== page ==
Lecture by Indivar Kamtekar, Jawaharlal Nehru University, Delhi, India
The 1940s are usually seen in Indian history as the time independence from British rule was achieved. This paper moves away from the common obsession with imperialism and nationalism, to investigate the enduring effects of the Second World War on the relationship between Indian society and the state.
Indivar Kamtekar is Associate Professor of Modern History, Jawaharlal Nehru University, New Delhi, India. His research interests lie in the political and social history of modern India. His publications include, 'A Different War Dance: State and Class in India 1939-1945’, Past and Present, no.176 (August 2002), ‘The Shiver of 1942’, Studies in History, 18, 1, n.s. (January-June 2002), ‘The Fables of Nationalism’, India International Centre Quarterly, vol. 26, no.3 (Monsoon 1999) and ‘The Military Ingredient of Communal Violence in Punjab, 1947’, Proceedings of the Indian History Congress, 56th session, held at Calcutta in 1995 (Reprinted in Abstracts of Sikh Studies, vol. IV, no.1, January-March 2002).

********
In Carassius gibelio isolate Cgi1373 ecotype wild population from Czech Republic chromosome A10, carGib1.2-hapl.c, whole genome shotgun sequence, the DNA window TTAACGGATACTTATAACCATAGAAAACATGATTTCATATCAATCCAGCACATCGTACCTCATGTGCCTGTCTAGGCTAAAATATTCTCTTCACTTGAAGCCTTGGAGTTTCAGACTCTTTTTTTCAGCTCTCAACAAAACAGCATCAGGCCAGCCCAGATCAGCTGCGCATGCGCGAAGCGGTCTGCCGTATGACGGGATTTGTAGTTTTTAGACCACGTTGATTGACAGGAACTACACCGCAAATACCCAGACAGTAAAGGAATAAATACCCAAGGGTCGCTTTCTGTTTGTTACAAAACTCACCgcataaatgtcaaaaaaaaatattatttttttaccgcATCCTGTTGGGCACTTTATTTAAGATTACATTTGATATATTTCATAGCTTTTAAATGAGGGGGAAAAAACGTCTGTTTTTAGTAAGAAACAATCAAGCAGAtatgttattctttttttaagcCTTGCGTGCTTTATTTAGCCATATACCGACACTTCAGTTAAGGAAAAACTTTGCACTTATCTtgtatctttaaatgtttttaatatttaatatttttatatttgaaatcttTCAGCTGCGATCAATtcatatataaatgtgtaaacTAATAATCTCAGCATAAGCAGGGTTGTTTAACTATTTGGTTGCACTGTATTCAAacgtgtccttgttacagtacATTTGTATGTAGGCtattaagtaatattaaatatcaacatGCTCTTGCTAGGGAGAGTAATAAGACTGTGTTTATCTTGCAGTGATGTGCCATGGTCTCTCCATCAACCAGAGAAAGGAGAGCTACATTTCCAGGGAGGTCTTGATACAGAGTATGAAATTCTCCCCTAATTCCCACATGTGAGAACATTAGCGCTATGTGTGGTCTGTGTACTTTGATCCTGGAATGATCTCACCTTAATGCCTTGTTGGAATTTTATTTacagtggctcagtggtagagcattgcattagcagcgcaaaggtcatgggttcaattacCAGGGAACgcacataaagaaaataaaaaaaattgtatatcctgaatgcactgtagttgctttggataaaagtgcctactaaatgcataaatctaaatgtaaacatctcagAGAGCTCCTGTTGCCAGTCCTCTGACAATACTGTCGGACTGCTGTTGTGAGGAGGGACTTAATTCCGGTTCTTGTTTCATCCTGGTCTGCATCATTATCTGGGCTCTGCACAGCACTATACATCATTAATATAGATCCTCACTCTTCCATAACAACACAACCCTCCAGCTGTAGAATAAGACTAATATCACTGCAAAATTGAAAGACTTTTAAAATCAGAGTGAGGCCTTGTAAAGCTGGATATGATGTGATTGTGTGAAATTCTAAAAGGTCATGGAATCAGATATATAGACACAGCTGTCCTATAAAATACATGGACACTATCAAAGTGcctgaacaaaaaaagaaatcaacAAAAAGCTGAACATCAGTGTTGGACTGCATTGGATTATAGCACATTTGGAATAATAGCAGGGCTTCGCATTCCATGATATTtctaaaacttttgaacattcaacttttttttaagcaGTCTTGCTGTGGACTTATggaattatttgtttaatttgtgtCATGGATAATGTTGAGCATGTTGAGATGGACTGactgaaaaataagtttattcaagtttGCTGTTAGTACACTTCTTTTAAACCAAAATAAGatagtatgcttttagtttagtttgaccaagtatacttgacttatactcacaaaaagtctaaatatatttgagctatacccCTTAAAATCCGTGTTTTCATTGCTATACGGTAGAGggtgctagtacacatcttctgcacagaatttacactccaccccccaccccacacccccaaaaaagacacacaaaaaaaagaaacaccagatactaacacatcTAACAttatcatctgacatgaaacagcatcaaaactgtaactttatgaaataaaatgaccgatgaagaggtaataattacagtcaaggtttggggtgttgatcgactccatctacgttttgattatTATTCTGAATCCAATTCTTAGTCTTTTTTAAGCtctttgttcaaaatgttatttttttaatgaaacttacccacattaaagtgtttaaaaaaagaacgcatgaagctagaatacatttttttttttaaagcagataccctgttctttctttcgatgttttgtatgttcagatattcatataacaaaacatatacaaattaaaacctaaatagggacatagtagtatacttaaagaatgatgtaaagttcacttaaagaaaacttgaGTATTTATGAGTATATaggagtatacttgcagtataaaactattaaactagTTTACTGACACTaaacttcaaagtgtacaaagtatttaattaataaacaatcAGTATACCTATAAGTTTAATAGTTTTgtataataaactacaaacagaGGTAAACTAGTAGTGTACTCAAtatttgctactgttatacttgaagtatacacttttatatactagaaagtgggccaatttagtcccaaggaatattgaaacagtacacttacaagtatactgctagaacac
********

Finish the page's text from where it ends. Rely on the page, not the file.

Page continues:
Sponsor(s): Center for India and South Asia
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